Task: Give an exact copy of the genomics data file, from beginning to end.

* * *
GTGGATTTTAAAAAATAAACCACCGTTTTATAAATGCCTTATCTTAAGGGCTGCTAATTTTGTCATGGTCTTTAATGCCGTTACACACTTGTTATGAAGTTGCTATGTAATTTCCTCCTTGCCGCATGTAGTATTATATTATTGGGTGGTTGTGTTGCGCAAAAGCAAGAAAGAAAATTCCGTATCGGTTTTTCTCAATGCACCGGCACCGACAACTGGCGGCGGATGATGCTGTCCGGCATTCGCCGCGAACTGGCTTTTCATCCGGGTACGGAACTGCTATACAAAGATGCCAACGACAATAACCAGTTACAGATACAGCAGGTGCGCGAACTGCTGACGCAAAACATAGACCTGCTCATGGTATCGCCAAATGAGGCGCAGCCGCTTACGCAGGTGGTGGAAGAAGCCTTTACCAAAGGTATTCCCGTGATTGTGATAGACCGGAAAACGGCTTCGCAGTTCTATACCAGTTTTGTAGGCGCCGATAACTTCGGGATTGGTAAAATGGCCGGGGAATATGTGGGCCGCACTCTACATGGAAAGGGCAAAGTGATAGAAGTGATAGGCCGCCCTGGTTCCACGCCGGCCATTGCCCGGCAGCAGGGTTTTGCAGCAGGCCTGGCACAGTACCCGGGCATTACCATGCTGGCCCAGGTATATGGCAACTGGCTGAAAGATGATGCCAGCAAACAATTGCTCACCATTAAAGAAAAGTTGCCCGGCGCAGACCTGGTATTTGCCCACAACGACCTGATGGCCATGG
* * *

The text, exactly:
GTGGATTTTAAAAAATAAACCACCGTTTTATAAATGCCTTATCTTAAGGGCTGCTAATTTTGTCATGGTCTTTAATGCCGTTACACACTTGTTATGAAGTTGCTATGTAATTTCCTCCTTGCCGCATGTAGTATTATATTATTGGGTGGTTGTGTTGCGCAAAAGCAAGAAAGAAAATTCCGTATCGGTTTTTCTCAATGCACCGGCACCGACAACTGGCGGCGGATGATGCTGTCCGGCATTCGCCGCGAACTGGCTTTTCATCCGGGTACGGAACTGCTATACAAAGATGCCAACGACAATAACCAGTTACAGATACAGCAGGTGCGCGAACTGCTGACGCAAAACATAGACCTGCTCATGGTATCGCCAAATGAGGCGCAGCCGCTTACGCAGGTGGTGGAAGAAGCCTTTACCAAAGGTATTCCCGTGATTGTGATAGACCGGAAAACGGCTTCGCAGTTCTATACCAGTTTTGTAGGCGCCGATAACTTCGGGATTGGTAAAATGGCCGGGGAATATGTGGGCCGCACTCTACATGGAAAGGGCAAAGTGATAGAAGTGATAGGCCGCCCTGGTTCCACGCCGGCCATTGCCCGGCAGCAGGGTTTTGCAGCAGGCCTGGCACAGTACCCGGGCATTACCATGCTGGCCCAGGTATATGGCAACTGGCTGAAAGATGATGCCAGCAAACAATTGCTCACCATTAAAGAAAAGTTGCCCGGCGCAGACCTGGTATTTGCCCACAACGACCTGATGGCCATGG